Funding for loans and bursaries for students wanting to study at universities and colleges has been upped from R2.375 billion in 2008 to well over R6 billion this year. In addition, over the next three years, an amount of R1.7 billion has been set aside for student accommodation, while universities will contribute R600 million to this project.

“This confirms government’s commitment to making funds available to stimulate workplace training and employment opportunities for all our young people,” the minister said.

Government’s response was bearing fruit. Enrolment at these colleges had shot up from 350,000 in 2010 to 650,000 last year. About 42% of the 650,000 students enrolled were studying engineering.

Government’s massive investments and improvements had to be seen against one of the most concerning features of the South African landscape, a steadily growing number of young people aged between the ages of 18 and 24 who were not in education, employment or training.

“I must assure you though that a lot is being done to ensure that these young people have a second chance to become productive citizens and take their right place in society,” said Nzimande.

The Imperial Automobile Training Academy, one of three in the country, will focus on meeting the technical needs in passenger vehicles, heavy duty vehicles, auto electrical and autotronics through the Manufacturing, Engineering and Related Industries Sector Education and Training Authority (MerSETA) apprenticeship training programme.

Sean Fenn, General Manager of Development and Training at the academy, said the pipeline that had produced apprentices in the past was broken. The academy was part of an engagement to repair that pipeline. Source – SAnews.gov.za


Nautical Institute to stage seminar on meeting the challenges of an African maritime economy

The Nautical Institute is holding a seminar in Cape Town on 4 and 5 April 2013 which is aimed at identifying and offering solutions to the technical challenges that will be encountered in the development of the anticipated African Maritime Economy emerging from the government and SAMSA’s initiatives in this direction.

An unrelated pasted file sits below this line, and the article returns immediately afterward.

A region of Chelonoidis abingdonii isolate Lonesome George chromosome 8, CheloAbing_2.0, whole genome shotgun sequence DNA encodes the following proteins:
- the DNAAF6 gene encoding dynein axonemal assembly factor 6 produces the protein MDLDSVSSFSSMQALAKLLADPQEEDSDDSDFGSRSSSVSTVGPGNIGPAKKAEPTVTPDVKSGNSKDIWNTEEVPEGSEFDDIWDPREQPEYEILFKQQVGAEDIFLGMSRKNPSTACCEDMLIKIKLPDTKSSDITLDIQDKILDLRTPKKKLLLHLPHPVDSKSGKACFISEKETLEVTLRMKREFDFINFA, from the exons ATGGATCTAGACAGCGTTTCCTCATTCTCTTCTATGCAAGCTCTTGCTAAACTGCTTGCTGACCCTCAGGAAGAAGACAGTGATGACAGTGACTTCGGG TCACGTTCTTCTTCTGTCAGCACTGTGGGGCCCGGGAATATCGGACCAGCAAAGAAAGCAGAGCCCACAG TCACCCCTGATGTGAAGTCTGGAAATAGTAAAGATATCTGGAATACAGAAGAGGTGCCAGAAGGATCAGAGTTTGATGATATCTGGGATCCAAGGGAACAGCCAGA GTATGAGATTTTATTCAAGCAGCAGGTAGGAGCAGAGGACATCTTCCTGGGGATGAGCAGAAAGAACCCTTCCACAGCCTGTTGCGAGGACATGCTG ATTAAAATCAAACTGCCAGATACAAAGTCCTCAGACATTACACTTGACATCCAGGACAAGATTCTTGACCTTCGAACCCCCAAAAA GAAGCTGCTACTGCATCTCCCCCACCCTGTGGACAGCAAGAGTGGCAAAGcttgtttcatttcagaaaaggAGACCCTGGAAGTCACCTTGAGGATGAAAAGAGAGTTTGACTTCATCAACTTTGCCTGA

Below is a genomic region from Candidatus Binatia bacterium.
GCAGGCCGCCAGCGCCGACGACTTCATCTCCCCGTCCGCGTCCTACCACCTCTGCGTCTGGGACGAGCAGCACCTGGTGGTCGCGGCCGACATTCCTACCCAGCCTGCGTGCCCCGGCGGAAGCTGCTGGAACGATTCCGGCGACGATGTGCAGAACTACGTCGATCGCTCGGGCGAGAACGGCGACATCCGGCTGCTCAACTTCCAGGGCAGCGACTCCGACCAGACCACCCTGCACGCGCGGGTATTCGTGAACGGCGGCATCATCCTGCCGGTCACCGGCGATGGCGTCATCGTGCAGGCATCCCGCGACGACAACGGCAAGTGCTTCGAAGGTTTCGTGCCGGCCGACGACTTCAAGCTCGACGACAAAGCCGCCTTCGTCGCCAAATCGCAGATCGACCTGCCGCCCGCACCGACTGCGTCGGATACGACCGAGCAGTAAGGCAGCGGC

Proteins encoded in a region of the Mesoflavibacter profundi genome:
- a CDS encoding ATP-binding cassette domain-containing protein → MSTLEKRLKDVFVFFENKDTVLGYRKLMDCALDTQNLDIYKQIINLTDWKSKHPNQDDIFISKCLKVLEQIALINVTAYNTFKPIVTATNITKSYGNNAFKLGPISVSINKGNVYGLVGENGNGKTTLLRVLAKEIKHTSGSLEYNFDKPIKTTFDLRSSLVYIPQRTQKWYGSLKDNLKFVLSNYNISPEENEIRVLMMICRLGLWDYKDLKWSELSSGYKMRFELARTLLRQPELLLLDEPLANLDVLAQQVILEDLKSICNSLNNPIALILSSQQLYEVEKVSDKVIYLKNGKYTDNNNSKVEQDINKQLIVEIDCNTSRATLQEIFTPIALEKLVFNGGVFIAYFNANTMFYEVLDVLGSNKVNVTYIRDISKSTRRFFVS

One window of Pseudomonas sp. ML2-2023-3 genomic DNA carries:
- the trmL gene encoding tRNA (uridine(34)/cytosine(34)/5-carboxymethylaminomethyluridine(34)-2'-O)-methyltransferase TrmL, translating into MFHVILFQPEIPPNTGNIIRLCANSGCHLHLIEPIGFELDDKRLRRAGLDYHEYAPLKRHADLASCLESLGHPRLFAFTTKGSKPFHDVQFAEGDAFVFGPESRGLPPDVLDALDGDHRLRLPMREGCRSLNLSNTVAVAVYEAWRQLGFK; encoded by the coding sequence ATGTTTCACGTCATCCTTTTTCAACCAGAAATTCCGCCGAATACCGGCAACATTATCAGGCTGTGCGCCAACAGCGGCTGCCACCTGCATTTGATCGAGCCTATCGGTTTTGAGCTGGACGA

The South African Maritime Industries Conference held in 2012 started a process that, once implemented, will see significant developments within the regional maritime environment over the months and years to come.

The rebuilding of the RSA ship’s register together with a range of possible state interventions in this industry have the potential to place sudden and dramatic demands on South Africa’s maritime technical capacities and on its maritime professionals.

The seminar will seek to inform these affected maritime professionals of developments and how they will impact on their industry sectors and their professions.

Papers focusing on the technical challenges likely to be encountered and strategies required to meet them will be presented by the convening organisations as well as from invited experts in their fields.

Organisations in association with the Nautical Institute are the Institute of Chartered Shipbrokers, the Maritime Law Association of SA, the SA Institute of Marine Engineers and Naval Architects (SAIMENA), and the Society of Master Mariners SA.

Registration forms and other details can be downloaded from the Nautical Institute’s Southern Africa branch website Nautical Institute - use your BACKSPACE button to return to this page. Alternately you can phone Diane Coetzee at 031 206 1861.

The seminar will be held at the Cape Peninsular University of Technology, Granger Bay Campus, Cape Town on 4 and 5 April 2013.


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The smooth lines of Moore-McCormack’s MORMACLAKE (9,301-gt, built 1961) are seen sailing from Durban after one of her regular calls in 1976. These were also the early days of containerisation in South Africa, as can be seen from the large containers on the deck. From 1977 the ship served as USNS Lake. Picture by Trevor Jones

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Royal Interocean Lines’ passenger and cargo ship TJITJALANGKA (10,972-gt, built 1939) coming alongside in Cape Town during 1964. The picture was taken during the photographer’s year-end school holidays, using an old range-finder camera. He comments that the original slide remains in pretty much perfect condition. “Sharpness, though, leaves a lot to be desired, especially at the edges.” Picture by Trevor Jones